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BLACK COLLEGES

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NORTH CAROLINA CENTRAL UNIVERSITY

 


 

HISTORY


   Situated in Durham, North Carolina Central University is the nation's first public liberal arts institution founded for African Americans. It opened its doors in 1910 as the National Religious Training School and Chautauqua, and later went through several name changes, becoming North Carolina Central University in 1969.

CAMPUS LIFE


   The campus sits on 100-plus acres of verdant green sloping hills and its buildings are a mixture of modern forms and modified Georgian structures, several of which are on the National Register of Historic Places. A major capital construction effort is in progress, with substantial renovations at all student residence halls and most classroom facilities, plus construction of an additional residence facility and a new School of Education.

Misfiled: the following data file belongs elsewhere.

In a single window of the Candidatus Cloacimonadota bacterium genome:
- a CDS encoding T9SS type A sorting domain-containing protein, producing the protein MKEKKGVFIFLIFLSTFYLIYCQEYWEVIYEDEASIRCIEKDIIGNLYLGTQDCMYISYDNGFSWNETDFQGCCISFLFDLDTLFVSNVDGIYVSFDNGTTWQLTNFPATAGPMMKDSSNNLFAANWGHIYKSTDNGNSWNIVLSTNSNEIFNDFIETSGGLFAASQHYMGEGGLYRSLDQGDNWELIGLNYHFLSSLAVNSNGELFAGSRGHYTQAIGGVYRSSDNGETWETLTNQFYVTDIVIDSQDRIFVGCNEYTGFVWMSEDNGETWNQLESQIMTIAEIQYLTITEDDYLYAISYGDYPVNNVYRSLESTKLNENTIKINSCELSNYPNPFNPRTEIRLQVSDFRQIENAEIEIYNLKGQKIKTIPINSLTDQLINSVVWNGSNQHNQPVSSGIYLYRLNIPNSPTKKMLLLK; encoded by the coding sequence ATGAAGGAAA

Current academic and administrative buildings include the McDougald House; William Jones Building; James E. Shepard Memorial Library, named after its founder; Farrison-Newton Communications Building; and C. Ruth Edwards Music Building, among many others.

   There are a wide variety of cultural and educational resources accessible to North Carolina Central students -- numbering close to 4,000 (undergraduates) -- such as musical organizations and activities, and several theaters performing both classical and contemporary drama. They can also take advantage of the approximately 300 public parks, trails, gardens and squares dotted around the Raleigh/Durham area, which is also brimming with its own history, culture, and natural beauty.

 

ADDRESS: 1801 Fayetteville Street, Durham, NC
PHONE: 919-560-6100

WEBSITE: http://www.nccu.edu

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